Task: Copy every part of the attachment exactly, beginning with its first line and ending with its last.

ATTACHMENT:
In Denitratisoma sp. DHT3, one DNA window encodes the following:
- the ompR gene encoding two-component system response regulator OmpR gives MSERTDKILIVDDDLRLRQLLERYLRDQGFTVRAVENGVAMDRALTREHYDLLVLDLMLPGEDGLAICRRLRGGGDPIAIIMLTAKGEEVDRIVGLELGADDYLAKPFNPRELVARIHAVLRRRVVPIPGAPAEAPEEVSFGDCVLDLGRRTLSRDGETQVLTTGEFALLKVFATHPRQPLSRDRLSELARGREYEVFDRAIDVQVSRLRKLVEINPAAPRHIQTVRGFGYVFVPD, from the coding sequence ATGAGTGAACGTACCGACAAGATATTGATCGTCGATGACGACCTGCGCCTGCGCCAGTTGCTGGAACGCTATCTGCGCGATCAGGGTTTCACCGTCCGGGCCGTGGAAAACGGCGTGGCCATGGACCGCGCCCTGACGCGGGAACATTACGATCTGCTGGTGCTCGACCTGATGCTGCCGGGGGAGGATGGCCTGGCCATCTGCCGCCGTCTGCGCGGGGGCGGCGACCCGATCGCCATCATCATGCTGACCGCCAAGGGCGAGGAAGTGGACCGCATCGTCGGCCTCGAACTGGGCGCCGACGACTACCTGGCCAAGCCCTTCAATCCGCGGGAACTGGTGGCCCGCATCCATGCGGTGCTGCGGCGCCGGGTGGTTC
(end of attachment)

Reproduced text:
In Denitratisoma sp. DHT3, one DNA window encodes the following:
- the ompR gene encoding two-component system response regulator OmpR gives MSERTDKILIVDDDLRLRQLLERYLRDQGFTVRAVENGVAMDRALTREHYDLLVLDLMLPGEDGLAICRRLRGGGDPIAIIMLTAKGEEVDRIVGLELGADDYLAKPFNPRELVARIHAVLRRRVVPIPGAPAEAPEEVSFGDCVLDLGRRTLSRDGETQVLTTGEFALLKVFATHPRQPLSRDRLSELARGREYEVFDRAIDVQVSRLRKLVEINPAAPRHIQTVRGFGYVFVPD, from the coding sequence ATGAGTGAACGTACCGACAAGATATTGATCGTCGATGACGACCTGCGCCTGCGCCAGTTGCTGGAACGCTATCTGCGCGATCAGGGTTTCACCGTCCGGGCCGTGGAAAACGGCGTGGCCATGGACCGCGCCCTGACGCGGGAACATTACGATCTGCTGGTGCTCGACCTGATGCTGCCGGGGGAGGATGGCCTGGCCATCTGCCGCCGTCTGCGCGGGGGCGGCGACCCGATCGCCATCATCATGCTGACCGCCAAGGGCGAGGAAGTGGACCGCATCGTCGGCCTCGAACTGGGCGCCGACGACTACCTGGCCAAGCCCTTCAATCCGCGGGAACTGGTGGCCCGCATCCATGCGGTGCTGCGGCGCCGGGTGGTTC